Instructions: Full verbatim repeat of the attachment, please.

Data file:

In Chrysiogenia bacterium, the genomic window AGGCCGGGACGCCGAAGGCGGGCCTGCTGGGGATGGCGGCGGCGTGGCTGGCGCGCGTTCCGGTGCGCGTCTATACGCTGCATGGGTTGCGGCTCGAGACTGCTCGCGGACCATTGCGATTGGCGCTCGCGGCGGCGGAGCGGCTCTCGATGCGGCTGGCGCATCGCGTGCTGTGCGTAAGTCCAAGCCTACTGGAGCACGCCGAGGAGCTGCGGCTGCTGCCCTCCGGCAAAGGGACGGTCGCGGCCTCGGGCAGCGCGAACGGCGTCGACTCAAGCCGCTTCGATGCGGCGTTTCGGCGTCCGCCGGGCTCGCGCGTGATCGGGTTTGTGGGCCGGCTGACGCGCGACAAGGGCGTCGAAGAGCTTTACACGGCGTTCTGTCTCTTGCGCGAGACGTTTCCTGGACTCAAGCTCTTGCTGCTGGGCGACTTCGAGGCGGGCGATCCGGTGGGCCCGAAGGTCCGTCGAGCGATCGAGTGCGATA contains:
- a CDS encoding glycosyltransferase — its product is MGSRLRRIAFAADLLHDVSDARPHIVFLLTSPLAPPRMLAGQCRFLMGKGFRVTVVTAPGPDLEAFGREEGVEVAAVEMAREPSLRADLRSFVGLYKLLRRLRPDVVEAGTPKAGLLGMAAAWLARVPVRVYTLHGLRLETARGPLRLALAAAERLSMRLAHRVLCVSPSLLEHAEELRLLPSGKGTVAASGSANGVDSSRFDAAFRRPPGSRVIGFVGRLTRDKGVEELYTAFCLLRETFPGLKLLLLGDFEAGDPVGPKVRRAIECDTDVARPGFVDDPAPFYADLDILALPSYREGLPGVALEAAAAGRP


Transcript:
In Chrysiogenia bacterium, the genomic window AGGCCGGGACGCCGAAGGCGGGCCTGCTGGGGATGGCGGCGGCGTGGCTGGCGCGCGTTCCGGTGCGCGTCTATACGCTGCATGGGTTGCGGCTCGAGACTGCTCGCGGACCATTGCGATTGGCGCTCGCGGCGGCGGAGCGGCTCTCGATGCGGCTGGCGCATCGCGTGCTGTGCGTAAGTCCAAGCCTACTGGAGCACGCCGAGGAGCTGCGGCTGCTGCCCTCCGGCAAAGGGACGGTCGCGGCCTCGGGCAGCGCGAACGGCGTCGACTCAAGCCGCTTCGATGCGGCGTTTCGGCGTCCGCCGGGCTCGCGCGTGATCGGGTTTGTGGGCCGGCTGACGCGCGACAAGGGCGTCGAAGAGCTTTACACGGCGTTCTGTCTCTTGCGCGAGACGTTTCCTGGACTCAAGCTCTTGCTGCTGGGCGACTTCGAGGCGGGCGATCCGGTGGGCCCGAAGGTCCGTCGAGCGATCGAGTGCGATA contains:
- a CDS encoding glycosyltransferase — its product is MGSRLRRIAFAADLLHDVSDARPHIVFLLTSPLAPPRMLAGQCRFLMGKGFRVTVVTAPGPDLEAFGREEGVEVAAVEMAREPSLRADLRSFVGLYKLLRRLRPDVVEAGTPKAGLLGMAAAWLARVPVRVYTLHGLRLETARGPLRLALAAAERLSMRLAHRVLCVSPSLLEHAEELRLLPSGKGTVAASGSANGVDSSRFDAAFRRPPGSRVIGFVGRLTRDKGVEELYTAFCLLRETFPGLKLLLLGDFEAGDPVGPKVRRAIECDTDVARPGFVDDPAPFYADLDILALPSYREGLPGVALEAAAAGRP